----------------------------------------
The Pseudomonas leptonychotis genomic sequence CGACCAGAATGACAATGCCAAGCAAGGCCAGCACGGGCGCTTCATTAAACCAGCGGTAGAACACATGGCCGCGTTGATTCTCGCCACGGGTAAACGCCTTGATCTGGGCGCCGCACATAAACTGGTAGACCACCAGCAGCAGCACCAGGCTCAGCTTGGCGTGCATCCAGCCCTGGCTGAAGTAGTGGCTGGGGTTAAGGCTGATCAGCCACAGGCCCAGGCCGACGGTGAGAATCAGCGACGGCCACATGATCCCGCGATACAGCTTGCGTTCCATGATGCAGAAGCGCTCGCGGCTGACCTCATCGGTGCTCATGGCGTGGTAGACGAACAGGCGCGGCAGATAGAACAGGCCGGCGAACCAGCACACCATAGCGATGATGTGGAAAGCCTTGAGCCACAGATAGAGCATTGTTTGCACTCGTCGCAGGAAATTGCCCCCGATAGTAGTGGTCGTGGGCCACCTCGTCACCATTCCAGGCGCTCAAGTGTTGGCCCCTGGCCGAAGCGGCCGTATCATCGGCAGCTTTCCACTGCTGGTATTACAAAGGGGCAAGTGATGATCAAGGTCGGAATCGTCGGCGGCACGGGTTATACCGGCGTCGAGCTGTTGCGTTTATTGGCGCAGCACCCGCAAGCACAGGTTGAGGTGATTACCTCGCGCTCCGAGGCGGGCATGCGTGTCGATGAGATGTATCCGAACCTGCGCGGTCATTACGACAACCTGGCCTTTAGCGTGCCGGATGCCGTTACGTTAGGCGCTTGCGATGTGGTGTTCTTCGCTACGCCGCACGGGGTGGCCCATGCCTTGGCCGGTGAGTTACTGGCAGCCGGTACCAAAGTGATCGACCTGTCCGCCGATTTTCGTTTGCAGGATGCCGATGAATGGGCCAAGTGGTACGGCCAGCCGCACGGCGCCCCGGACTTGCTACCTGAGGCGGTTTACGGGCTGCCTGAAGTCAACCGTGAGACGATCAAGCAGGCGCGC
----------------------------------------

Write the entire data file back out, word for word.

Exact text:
The Pseudomonas leptonychotis genomic sequence CGACCAGAATGACAATGCCAAGCAAGGCCAGCACGGGCGCTTCATTAAACCAGCGGTAGAACACATGGCCGCGTTGATTCTCGCCACGGGTAAACGCCTTGATCTGGGCGCCGCACATAAACTGGTAGACCACCAGCAGCAGCACCAGGCTCAGCTTGGCGTGCATCCAGCCCTGGCTGAAGTAGTGGCTGGGGTTAAGGCTGATCAGCCACAGGCCCAGGCCGACGGTGAGAATCAGCGACGGCCACATGATCCCGCGATACAGCTTGCGTTCCATGATGCAGAAGCGCTCGCGGCTGACCTCATCGGTGCTCATGGCGTGGTAGACGAACAGGCGCGGCAGATAGAACAGGCCGGCGAACCAGCACACCATAGCGATGATGTGGAAAGCCTTGAGCCACAGATAGAGCATTGTTTGCACTCGTCGCAGGAAATTGCCCCCGATAGTAGTGGTCGTGGGCCACCTCGTCACCATTCCAGGCGCTCAAGTGTTGGCCCCTGGCCGAAGCGGCCGTATCATCGGCAGCTTTCCACTGCTGGTATTACAAAGGGGCAAGTGATGATCAAGGTCGGAATCGTCGGCGGCACGGGTTATACCGGCGTCGAGCTGTTGCGTTTATTGGCGCAGCACCCGCAAGCACAGGTTGAGGTGATTACCTCGCGCTCCGAGGCGGGCATGCGTGTCGATGAGATGTATCCGAACCTGCGCGGTCATTACGACAACCTGGCCTTTAGCGTGCCGGATGCCGTTACGTTAGGCGCTTGCGATGTGGTGTTCTTCGCTACGCCGCACGGGGTGGCCCATGCCTTGGCCGGTGAGTTACTGGCAGCCGGTACCAAAGTGATCGACCTGTCCGCCGATTTTCGTTTGCAGGATGCCGATGAATGGGCCAAGTGGTACGGCCAGCCGCACGGCGCCCCGGACTTGCTACCTGAGGCGGTTTACGGGCTGCCTGAAGTCAACCGTGAGACGATCAAGCAGGCGCGC